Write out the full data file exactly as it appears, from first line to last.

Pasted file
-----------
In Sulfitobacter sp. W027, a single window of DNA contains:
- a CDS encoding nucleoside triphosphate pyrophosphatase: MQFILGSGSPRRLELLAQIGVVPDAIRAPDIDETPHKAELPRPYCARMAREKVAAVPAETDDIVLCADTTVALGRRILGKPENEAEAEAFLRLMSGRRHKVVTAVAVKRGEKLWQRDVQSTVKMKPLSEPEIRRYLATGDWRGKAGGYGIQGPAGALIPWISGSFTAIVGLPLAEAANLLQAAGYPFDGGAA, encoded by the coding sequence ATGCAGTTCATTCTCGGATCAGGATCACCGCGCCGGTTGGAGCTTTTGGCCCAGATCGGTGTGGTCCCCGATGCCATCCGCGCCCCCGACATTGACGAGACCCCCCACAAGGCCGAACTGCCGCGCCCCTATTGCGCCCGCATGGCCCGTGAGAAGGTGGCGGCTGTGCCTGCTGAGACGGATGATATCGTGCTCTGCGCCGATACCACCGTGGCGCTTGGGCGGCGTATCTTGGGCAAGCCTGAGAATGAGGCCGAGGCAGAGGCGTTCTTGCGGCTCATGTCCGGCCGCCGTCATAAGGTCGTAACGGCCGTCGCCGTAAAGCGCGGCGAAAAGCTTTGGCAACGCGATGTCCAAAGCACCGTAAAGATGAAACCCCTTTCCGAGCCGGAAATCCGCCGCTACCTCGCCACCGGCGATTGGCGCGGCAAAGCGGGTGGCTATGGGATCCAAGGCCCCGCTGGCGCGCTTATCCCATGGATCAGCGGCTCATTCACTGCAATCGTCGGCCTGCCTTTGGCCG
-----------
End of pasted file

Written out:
In Sulfitobacter sp. W027, a single window of DNA contains:
- a CDS encoding nucleoside triphosphate pyrophosphatase: MQFILGSGSPRRLELLAQIGVVPDAIRAPDIDETPHKAELPRPYCARMAREKVAAVPAETDDIVLCADTTVALGRRILGKPENEAEAEAFLRLMSGRRHKVVTAVAVKRGEKLWQRDVQSTVKMKPLSEPEIRRYLATGDWRGKAGGYGIQGPAGALIPWISGSFTAIVGLPLAEAANLLQAAGYPFDGGAA, encoded by the coding sequence ATGCAGTTCATTCTCGGATCAGGATCACCGCGCCGGTTGGAGCTTTTGGCCCAGATCGGTGTGGTCCCCGATGCCATCCGCGCCCCCGACATTGACGAGACCCCCCACAAGGCCGAACTGCCGCGCCCCTATTGCGCCCGCATGGCCCGTGAGAAGGTGGCGGCTGTGCCTGCTGAGACGGATGATATCGTGCTCTGCGCCGATACCACCGTGGCGCTTGGGCGGCGTATCTTGGGCAAGCCTGAGAATGAGGCCGAGGCAGAGGCGTTCTTGCGGCTCATGTCCGGCCGCCGTCATAAGGTCGTAACGGCCGTCGCCGTAAAGCGCGGCGAAAAGCTTTGGCAACGCGATGTCCAAAGCACCGTAAAGATGAAACCCCTTTCCGAGCCGGAAATCCGCCGCTACCTCGCCACCGGCGATTGGCGCGGCAAAGCGGGTGGCTATGGGATCCAAGGCCCCGCTGGCGCGCTTATCCCATGGATCAGCGGCTCATTCACTGCAATCGTCGGCCTGCCTTTGGCCG